What makes an adult woman want to have sex with a schoolboy?

Another day, another story about a teacher having sex with a teenage student. Strangely though, more and more of these reports are about female teachers and schoolboys. Why is it that we react so differently when the stereotypical gender roles are reversed?

If the phrase ‘teacher student relationship’ makes you immediately recoil with images of male teachers preying on their vulnerable young female students – you’re not alone.

However the picture that we conjure in our own minds doesn’t necessarily match the reality. This week two instances of female teachers in sexual relationships with their young male students have come to light, which begs the question: What makes an adult woman want to have sex with a schoolboy?

Kate Burgess

Kelly Burgess, 26, a drama teacher from Wales has been charged with sexual offences against a teenage boy.

The high school drama teacher is facing four allegations of sexual behaviour with the boy who was in her classes.

At this stage the authorities have not revealed the boy's exact age. But we know that he is under 18 and could possibly be as young as 13.

Burgess reportedly got to know the schoolboy while directing a school musical during the 2013 school year and has been suspended from teaching until she faces court in March.

This comes on top of reports that high school teacher Nikki Scherwitz, also 26, a teacher in the US state of Texas, will escape jail despite having had sex with a 16-year-old male student.

Their sexual relationship began when Scherwitz turned up to the school prom after-party, drunk and wearing a ripped t-shirt. She's been fined $5600 and sentenced to ten years probation. Given that sex with a minor accounts to statutory rape in Texas, the sentence is surprisingly light and appears to have been made so because of the clear remorse Scherwitz showed. She penned this apology letter to the school:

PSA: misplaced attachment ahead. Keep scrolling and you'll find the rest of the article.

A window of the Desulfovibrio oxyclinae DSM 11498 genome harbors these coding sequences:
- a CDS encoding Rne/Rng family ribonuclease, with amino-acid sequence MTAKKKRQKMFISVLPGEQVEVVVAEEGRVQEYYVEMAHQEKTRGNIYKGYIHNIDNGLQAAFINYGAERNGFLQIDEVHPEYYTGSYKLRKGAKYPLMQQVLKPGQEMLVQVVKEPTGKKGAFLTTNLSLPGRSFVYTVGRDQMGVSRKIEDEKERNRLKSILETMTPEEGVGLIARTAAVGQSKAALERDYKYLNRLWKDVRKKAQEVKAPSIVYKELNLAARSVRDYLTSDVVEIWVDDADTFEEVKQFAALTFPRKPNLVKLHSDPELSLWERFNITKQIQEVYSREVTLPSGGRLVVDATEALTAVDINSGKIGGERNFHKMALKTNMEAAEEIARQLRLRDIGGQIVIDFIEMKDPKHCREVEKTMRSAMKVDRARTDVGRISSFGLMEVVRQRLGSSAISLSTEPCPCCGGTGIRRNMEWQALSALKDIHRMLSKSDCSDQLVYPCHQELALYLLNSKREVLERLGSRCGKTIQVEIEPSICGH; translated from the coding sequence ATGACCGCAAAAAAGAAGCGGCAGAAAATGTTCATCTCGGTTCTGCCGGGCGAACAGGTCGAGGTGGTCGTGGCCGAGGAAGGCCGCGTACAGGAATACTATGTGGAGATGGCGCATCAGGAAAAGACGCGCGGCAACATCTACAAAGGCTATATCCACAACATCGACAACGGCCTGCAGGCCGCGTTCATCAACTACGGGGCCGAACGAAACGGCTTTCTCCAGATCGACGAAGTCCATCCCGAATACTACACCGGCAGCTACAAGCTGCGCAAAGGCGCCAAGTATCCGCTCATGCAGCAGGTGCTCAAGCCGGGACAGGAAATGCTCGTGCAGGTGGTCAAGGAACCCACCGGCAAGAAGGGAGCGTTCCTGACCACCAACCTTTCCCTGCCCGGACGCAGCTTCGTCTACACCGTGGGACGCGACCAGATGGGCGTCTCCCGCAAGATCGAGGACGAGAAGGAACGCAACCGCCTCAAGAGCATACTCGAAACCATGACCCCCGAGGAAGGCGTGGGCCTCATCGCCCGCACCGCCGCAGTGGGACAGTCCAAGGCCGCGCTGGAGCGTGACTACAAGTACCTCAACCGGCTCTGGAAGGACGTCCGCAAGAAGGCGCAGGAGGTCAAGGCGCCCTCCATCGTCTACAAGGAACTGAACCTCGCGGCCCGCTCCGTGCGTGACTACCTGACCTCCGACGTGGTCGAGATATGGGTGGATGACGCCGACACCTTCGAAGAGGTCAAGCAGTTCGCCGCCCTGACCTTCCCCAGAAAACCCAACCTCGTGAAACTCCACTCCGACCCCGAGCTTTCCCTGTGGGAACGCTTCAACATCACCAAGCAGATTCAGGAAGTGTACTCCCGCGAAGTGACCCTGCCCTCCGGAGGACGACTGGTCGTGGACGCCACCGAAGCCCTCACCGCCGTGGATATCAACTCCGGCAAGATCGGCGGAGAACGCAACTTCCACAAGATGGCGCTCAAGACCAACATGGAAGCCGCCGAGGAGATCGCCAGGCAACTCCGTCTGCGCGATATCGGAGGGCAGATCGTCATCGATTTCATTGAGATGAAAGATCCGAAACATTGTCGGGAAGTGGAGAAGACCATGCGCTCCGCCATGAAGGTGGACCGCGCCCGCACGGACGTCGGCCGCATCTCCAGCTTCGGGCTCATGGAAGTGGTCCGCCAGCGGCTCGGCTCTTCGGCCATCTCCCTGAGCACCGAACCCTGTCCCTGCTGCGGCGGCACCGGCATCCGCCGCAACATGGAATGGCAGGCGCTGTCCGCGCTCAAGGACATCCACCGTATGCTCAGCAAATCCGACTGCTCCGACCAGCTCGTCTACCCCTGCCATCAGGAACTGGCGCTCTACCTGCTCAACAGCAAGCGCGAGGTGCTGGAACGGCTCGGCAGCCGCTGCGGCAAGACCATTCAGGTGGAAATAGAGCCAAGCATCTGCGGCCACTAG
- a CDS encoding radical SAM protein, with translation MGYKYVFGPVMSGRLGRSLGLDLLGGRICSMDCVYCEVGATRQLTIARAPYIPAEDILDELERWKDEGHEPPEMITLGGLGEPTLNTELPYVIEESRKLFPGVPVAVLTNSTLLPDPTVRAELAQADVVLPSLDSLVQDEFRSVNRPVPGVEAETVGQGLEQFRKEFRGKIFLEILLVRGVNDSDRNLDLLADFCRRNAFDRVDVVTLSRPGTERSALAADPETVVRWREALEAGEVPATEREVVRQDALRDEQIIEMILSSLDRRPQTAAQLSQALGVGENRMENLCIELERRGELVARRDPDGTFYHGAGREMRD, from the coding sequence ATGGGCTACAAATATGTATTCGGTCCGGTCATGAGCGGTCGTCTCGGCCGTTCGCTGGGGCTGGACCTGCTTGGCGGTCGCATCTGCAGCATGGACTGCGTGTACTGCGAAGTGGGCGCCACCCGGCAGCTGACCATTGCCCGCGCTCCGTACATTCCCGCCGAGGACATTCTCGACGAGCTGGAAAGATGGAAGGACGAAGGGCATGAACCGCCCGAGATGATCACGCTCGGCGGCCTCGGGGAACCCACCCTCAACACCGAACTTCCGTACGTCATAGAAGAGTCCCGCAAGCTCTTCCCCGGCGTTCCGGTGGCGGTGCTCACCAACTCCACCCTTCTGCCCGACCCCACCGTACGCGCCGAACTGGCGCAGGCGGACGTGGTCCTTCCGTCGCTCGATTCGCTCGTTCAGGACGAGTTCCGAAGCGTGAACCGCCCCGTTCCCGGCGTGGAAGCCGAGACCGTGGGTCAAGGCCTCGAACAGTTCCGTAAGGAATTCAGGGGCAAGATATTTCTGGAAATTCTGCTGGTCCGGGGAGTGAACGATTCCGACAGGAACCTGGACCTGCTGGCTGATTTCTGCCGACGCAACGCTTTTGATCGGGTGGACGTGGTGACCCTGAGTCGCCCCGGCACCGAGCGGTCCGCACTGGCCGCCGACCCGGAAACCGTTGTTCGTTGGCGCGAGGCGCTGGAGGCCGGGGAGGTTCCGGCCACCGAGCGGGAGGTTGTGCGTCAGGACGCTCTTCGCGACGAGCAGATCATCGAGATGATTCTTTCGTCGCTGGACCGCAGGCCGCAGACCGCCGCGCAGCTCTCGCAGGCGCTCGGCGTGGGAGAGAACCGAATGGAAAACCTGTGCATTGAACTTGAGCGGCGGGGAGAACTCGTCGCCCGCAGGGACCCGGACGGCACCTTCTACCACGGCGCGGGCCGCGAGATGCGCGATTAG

Wow. Okay. One can't help but wonder if Scherwitz had been male and the student she preyed upon, female, would the court (and indeed, the community's) response have been the same?

It seems as if, when a woman is in the position of power in these sexual relations cases, the community view is that these women are somehow 'less criminal' because they're in love. Because they genuinely care for the boys.

Switch the gender of the accused in each incident. Imagine for a moment that they were male teachers having sex with female students.

I suspect the community's train of thought would be more like: "That's disgusting! What a creep! That man needs to go to jail for being a pedophile. How do these men become teachers in the first place. That poor girl..."

We automatically assume a more emotional view of the female teachers. We're subconsciously more sympathetic towards their (illegal!) behaviour and somehow willing to excuse their actions simply because they're women.

So what possesses these attractive, young, educated women to become sexually involved with boys and why do we react more emotionally towards female perpetrators compared to male?

iVillage Australia spoke to Dr Chris Lennings, a clinical and forensic psychologist at LSC Psychology, who provided us with some insight into the minds of these women.

What makes an adult woman want to have sex with a child student?

There are a number of different typology of female sex offenders, and included in most is the "teacher/lover" typology, describing an infrequent but observed relationship between a teacher and a student. This typology refers to female teachers and male students, but is obviously also applicable to same sex and to male teachers/female student combinations.

There is no easy answer to this. In some cases the teacher is immature and the maturity levels of teacher and student are well matched; the teacher forgets or ignores boundaries as they seek to meet their companionship and sexual needs.

Typically such teachers describe their attraction to the student as "love".  In others, the teachers derive a sense of power from engaging in such behaviour, and to some degree represent a predisposition or predatory classification. That is, they chose teaching so as to have access to victims that meet their fantasy and sexual needs.

There are probably multiple other reasons, such as depression reducing judgement, children who remind them of former lovers, and in some cases the attraction may be mutual where a student forms a crush on a  teacher and the teacher loses their sense of boundary about what is acceptable and not acceptable behaviour and opportunistically takes advantage of the situation.

Why do we seem to react far more emotionally to woman who begin sexual relationships with students than men?

I think it may have something to do with sociology, that is we see women as protectors and men as more predators so when a woman acts out of role we judge her more harshly than we judge men who act, in a predatory sense, within their role. To my mind there is no difference.

Do you think community's are more accepting of inappropriate relationships between female teachers and schoolboys, than cases where the genders are reversed?